Moral arguments | Film reviews | Salt Lake City


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If you don’t know Asghar Farhadi’s filmography, you’re missing out on the work of the most gifted moral playwright of the 21st century. In masterpieces like About Elly and A separationand even in relatively “minor” – i.e. only large rather than transcendent – works like Seller, Farhadi probed the psychology behind choices that seem indefensible to those of us in the audience, but perfectly reasonable for the characters he wrote. They are portraits of how cultural and institutional norms can get in the way of doing the right thing – or even stopping to think about what “the right thing” might be.

A hero considers this notion in a much more public context, which seems deeply relevant in a time when people are tossing around phrases like “performative” goodness. It’s a complex story of broken systems and broken individuals, and the potential cost of doing “the right thing” that no one will ever know about.

Farhadi’s protagonist is Rahim Soltani (Amir Jadidi), a man serving time in an Iranian prison for his failure to repay a debt. He is, however, granted a short leave for the possibility of arranging repayment with his creditor, Bahram (Mohsen Tanabandeh), after Rahim’s divorced girlfriend, Farkhondeh (Sahar Goldust), finds a purse full of coins. Golden. When the value of these coins turns out to be insufficient to repay the entire debt, Rahim has second thoughts about keeping the coins and attempts to track down the owner of the lost bag, making him a media darling for his selfless act.

In another filmmaker’s version of this story, it would turn into an all-out farce, built on Rahim’s initially reluctant status as a role model after the story spins out of his control. For Farhadi, however, it’s an opportunity to explore the messy, blurry lines between real goodness and perceived goodness. The prison service initially tries to piggyback on Rahim’s story, hoping he can give a little public relations boost; a charity raises funds for him based on their understanding of his behavior, then backtracks as soon as inconsistencies in his story threaten to tarnish their image. Every decision has a ripple effect, and everyone seems far less interested in what Rahim actually did than how it might reflect on them.

At the center of it all is Jadidi’s performance as Rahim, and Farhadi is such an accomplished writer that he often doesn’t get enough credit for the way he directs performances. Rahim’s behavior initially resembles that of a rucksack slung over his back, riddled with debt from a bankrupt business, but not a “bad guy” despite his debt being criminalized. Yet he becomes increasingly restless throughout the twists and turns of his story, losing control of himself in the face of Bahram’s bitter refusal to cut the slack off Rahim – a bitterness that makes sense given what we let’s learn about the impact on Bahram’s own family of being Rahim’s signer. to lend. This desperate and pathetic quality transformed into violence feels like a microcosm of incarceration creating criminals, and Jadidi’s mesmerizing portrayal captures this transformation with tragic beauty.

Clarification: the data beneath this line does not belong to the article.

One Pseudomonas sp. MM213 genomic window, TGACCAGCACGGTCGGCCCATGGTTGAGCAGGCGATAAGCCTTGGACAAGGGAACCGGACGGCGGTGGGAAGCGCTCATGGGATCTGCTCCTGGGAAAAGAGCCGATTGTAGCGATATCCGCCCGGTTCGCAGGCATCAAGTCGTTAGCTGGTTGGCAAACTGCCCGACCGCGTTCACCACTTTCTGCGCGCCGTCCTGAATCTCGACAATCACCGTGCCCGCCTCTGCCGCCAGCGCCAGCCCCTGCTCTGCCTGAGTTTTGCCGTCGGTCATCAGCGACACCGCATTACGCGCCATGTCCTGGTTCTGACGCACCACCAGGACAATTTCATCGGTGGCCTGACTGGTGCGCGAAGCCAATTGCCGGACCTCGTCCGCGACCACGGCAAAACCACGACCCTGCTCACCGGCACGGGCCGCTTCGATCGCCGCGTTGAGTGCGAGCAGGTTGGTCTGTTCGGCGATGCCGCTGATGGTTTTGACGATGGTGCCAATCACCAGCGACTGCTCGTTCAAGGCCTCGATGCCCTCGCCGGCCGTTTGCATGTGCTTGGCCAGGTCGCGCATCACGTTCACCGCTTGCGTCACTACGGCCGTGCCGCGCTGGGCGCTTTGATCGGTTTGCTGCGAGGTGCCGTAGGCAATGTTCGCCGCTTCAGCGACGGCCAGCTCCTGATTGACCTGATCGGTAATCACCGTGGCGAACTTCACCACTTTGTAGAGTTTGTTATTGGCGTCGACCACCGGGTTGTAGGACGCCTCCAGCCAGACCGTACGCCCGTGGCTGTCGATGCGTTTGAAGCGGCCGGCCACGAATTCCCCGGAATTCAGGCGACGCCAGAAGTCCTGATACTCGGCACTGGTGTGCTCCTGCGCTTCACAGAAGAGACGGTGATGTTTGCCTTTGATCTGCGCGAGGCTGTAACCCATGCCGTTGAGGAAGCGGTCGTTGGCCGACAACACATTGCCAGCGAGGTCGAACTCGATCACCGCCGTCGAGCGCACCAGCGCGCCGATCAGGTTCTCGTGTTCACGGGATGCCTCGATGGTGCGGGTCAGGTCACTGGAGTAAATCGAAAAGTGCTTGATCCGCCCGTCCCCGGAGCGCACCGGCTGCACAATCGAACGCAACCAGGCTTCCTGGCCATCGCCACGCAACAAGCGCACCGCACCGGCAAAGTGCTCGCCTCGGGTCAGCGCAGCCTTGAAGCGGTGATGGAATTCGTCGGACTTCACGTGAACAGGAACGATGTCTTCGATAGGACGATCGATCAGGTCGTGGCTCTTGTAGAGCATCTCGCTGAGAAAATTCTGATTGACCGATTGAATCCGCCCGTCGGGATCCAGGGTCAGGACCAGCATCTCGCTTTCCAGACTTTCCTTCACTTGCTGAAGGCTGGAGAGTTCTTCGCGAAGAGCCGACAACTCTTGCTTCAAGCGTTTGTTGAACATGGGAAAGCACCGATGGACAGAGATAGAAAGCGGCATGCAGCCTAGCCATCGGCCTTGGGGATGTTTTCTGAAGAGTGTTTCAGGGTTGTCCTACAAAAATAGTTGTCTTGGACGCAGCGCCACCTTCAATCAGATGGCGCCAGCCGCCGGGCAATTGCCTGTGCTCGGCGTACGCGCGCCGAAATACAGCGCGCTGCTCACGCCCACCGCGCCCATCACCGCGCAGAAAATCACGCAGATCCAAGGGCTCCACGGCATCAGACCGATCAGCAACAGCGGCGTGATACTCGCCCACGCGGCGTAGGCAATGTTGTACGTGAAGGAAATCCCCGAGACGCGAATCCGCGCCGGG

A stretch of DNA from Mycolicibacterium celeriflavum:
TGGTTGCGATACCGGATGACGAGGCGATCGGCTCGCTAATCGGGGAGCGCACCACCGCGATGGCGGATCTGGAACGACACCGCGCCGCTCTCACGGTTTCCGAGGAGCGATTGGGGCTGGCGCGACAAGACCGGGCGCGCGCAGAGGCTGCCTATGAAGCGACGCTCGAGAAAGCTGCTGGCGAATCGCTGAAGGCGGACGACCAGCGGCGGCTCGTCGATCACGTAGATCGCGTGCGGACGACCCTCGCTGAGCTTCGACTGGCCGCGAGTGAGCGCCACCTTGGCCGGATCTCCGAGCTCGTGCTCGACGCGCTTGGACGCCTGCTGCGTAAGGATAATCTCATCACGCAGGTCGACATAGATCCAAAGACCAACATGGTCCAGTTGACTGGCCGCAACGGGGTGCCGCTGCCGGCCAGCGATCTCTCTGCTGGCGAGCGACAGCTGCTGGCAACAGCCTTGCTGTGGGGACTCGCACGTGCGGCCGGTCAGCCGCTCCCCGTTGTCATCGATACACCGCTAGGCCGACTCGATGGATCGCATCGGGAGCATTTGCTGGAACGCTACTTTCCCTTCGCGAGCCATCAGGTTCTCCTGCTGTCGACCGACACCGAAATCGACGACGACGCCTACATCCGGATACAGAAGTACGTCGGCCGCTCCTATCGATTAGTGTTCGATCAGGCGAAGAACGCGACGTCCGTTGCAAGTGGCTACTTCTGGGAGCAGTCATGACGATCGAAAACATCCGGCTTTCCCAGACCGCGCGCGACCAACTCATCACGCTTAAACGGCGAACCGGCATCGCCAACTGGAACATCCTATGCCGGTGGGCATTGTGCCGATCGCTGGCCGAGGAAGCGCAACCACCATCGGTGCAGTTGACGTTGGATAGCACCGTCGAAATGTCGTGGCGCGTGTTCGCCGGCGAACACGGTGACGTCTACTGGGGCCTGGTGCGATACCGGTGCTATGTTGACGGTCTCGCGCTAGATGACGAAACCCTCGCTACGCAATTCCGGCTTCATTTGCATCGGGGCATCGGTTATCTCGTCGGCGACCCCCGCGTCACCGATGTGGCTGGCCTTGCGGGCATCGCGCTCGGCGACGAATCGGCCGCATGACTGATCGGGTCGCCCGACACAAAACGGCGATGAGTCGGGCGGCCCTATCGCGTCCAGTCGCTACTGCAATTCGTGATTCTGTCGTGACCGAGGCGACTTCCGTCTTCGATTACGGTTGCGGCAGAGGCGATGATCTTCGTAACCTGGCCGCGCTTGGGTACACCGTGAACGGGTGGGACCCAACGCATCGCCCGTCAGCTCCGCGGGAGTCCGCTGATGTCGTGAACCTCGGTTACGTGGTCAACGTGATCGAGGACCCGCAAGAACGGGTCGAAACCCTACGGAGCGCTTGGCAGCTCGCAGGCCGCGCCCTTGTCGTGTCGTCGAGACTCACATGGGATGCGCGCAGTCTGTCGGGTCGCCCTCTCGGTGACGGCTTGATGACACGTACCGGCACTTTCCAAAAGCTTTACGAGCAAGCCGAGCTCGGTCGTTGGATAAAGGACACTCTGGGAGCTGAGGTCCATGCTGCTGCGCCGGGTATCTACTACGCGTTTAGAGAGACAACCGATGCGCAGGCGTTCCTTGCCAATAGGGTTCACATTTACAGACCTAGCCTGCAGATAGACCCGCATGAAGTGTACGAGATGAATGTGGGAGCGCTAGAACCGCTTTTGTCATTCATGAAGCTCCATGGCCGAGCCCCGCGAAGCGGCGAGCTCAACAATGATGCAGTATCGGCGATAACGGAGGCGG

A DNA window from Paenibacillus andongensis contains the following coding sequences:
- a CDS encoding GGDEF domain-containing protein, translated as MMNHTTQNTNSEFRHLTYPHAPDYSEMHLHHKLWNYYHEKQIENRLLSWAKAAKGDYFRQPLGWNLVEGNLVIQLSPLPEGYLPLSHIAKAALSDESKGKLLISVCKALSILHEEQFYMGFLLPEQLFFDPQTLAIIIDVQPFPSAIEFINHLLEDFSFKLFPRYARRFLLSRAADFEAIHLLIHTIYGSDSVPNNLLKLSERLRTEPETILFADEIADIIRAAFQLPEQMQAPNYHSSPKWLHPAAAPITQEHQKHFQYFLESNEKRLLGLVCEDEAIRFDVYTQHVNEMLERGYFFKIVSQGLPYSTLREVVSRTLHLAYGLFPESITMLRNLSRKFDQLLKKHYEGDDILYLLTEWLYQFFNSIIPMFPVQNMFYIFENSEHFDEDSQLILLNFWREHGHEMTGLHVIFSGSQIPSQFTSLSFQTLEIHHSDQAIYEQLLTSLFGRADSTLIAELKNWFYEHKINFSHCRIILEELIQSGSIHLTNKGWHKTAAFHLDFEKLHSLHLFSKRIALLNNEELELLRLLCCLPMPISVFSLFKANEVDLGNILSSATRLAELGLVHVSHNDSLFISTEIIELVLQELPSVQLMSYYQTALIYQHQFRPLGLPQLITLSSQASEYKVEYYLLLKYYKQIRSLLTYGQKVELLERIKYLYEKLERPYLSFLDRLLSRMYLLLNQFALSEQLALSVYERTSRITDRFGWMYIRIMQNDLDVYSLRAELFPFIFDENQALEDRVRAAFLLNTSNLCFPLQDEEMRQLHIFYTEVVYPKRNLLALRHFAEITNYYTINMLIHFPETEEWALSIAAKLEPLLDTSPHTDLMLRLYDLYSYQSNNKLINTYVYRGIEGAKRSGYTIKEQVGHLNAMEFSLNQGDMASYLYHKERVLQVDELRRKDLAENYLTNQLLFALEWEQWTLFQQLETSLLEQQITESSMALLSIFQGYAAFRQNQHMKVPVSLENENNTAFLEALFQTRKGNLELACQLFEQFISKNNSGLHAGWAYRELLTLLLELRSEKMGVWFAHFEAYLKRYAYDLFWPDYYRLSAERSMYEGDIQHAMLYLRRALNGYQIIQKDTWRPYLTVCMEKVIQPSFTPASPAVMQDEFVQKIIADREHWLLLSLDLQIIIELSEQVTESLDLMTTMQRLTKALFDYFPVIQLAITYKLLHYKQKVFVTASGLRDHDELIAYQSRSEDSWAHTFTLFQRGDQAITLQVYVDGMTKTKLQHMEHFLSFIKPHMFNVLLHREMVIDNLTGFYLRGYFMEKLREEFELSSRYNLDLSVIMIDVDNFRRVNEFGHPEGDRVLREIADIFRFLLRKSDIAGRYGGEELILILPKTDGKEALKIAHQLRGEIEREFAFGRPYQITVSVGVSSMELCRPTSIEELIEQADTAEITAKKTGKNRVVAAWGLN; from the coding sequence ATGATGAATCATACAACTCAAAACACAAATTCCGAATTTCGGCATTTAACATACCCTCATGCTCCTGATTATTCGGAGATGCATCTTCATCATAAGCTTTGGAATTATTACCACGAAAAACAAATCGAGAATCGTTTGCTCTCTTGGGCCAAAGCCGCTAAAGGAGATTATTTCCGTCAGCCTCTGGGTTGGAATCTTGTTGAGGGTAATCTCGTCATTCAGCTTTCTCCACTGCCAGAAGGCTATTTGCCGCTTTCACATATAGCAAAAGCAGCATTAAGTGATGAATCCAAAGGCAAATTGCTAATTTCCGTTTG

And just as he doesn’t get enough credit as an actor director, Farhadi doesn’t get enough recognition as a visual stylist, simply because his career has its roots in acting. There’s a great juxtaposition in the first two sequences, one which shows Rahim trudging up scaffolding stairs at a construction site, versus Farkhondeh descending the stairs in a series of quick, clean cuts, highlighting the relative difficulty of their respective situations. Then there’s the final shot – a long take much like the one that ends A separation– which places a similar emphasis on what Rahim’s situation takes away from him, creating a sense of grief.

This latest move is based on another moral choice Rahim faces, one involving his young son Siavash, who has a speech impediment. Although the character could easily have been used for bathos, he becomes the pivot on whether or not Rahim will do the thing that could present him in the most sympathetic light in the world, even though he knows it causes unseen pain. . A quote commonly attributed to basketball coach John Wooden says “character is what you are when no one is watching”; like so many of Asghar Farhadi’s works, A hero let’s be the one watching.


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